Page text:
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Journal Articles

Implementation of tetrahedral-mesh geometry in Monte Carlo radiation transport code PHITS

Furuta, Takuya; Sato, Tatsuhiko; Han, M. C.*; Yeom, Y. S.*; Kim, C. H.*; Brown, J. L.*; Bolch, W. E.*

Physics in Medicine and Biology, 62(12), p.4798 - 4810, 2017/06

 Times Cited Count:6 Percentile:40.64(Engineering, Biomedical)

A new function to treat tetrahedral-mesh geometry, a type of polygon-mesh geometry, was implemented in the Particle and Heavy Ion Transport code Systems (PHITS). Tetrahedral-mesh is suitable to describe complex geometry including curving shapes. In addition, construction of three-dimensional geometry using CAD software becomes possible with file format conversion. We have introduced a function to create decomposition maps of tetrahedral-mesh objects at the initial process so that the computational time for transport process can be reduced. Owing to this function, transport calculation in tetrahedral-mesh geometry can be as fast as that for the geometry in voxel-mesh with the same number of meshes. Due to adaptability of tetrahedrons in size and shape, dosimetrically equivalent objects can be represented by tetrahedrons with much fewer number of meshes compared with the voxels. For dosimetric calculation using computational human phantom, significant acceleration of the computational speed, about 4 times, was confirmed by adopting the tetrahedral mesh instead of the voxel.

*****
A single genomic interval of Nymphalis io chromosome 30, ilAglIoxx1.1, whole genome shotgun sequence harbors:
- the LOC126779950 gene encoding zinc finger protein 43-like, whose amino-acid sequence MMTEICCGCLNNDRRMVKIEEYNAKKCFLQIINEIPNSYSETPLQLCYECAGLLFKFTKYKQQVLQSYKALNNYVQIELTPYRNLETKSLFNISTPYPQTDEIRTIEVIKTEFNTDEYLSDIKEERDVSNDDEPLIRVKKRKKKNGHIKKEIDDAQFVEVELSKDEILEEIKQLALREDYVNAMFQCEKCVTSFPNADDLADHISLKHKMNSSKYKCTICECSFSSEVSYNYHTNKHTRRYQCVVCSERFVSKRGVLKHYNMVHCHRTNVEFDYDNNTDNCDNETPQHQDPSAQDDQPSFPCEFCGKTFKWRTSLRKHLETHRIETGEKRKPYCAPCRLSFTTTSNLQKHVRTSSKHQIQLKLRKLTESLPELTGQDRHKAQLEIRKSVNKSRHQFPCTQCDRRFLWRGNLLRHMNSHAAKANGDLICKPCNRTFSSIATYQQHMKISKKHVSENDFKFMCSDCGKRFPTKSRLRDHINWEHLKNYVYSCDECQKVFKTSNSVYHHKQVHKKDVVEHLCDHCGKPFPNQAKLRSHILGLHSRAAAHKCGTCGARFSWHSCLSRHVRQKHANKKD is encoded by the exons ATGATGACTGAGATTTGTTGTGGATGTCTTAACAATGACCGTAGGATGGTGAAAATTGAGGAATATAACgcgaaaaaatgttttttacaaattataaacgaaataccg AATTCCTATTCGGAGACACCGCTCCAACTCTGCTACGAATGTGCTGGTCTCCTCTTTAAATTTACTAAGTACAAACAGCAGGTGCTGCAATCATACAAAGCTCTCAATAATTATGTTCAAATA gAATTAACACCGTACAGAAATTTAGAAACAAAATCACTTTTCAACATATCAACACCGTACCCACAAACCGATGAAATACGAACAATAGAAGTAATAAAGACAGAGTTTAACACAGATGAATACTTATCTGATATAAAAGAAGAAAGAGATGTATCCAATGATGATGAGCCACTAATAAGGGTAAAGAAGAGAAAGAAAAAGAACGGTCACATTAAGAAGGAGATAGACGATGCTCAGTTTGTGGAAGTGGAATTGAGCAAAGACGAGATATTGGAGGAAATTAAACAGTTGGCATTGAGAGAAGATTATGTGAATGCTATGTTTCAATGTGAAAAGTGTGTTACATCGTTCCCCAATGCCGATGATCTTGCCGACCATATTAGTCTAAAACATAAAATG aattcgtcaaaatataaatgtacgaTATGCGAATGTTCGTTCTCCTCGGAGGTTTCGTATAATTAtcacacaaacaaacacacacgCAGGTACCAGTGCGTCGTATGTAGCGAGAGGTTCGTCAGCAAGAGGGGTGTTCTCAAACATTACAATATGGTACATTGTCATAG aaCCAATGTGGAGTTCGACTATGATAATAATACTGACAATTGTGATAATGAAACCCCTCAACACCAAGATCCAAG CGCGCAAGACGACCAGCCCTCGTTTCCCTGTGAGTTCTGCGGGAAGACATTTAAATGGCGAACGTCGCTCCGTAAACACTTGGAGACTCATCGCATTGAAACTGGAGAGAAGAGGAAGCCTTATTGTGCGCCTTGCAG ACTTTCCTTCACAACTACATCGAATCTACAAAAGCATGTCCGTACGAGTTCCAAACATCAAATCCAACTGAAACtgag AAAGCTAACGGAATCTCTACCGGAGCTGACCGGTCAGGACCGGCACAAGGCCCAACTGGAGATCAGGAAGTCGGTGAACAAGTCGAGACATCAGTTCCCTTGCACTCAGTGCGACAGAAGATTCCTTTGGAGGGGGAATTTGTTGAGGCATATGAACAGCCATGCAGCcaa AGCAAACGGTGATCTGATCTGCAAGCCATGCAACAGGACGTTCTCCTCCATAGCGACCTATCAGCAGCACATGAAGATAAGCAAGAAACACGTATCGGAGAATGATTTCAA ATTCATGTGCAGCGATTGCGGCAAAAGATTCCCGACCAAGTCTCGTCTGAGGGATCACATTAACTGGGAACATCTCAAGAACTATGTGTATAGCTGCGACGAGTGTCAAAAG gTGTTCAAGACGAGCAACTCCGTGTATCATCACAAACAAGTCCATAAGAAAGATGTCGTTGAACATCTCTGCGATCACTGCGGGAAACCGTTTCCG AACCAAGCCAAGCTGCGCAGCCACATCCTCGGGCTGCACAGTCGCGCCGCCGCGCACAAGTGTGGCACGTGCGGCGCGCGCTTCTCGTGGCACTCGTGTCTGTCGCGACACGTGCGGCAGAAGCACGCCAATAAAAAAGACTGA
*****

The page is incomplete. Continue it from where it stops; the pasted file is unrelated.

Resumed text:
Oral presentation

A Computational method for voxel to polygon mesh conversion of anatomic computational human phantoms

Brown, J. L.*; Furuta, Takuya; Bolch, W. E.*

no journal, , 

Computational human phantoms in a voxelized format have been used in radiation dose assessments with Monte Carlo radiation transport codes. Recently, the transport in human computational phantoms represented by polygon mesh structure becomes possible with the several Monte Carlo codes. Individual organs and body circumferences are better represented by mesh-type human phantom than by voxel-based phantoms. Tremendous number of voxel-based phantoms have been developed from CT or MR data, and thus there is a need for conversion of existing models to mesh-type formats to allow this additional benefit. We therefore developed an algorithm which accurately converts computational voxelized human phantoms into a polygon-mesh format by detecting boundaries of individual organs. The converted polygon-mesh phantoms can be visualized using CAD software as well as they can be used for radiation transport calculation in Monte Carlo codes.

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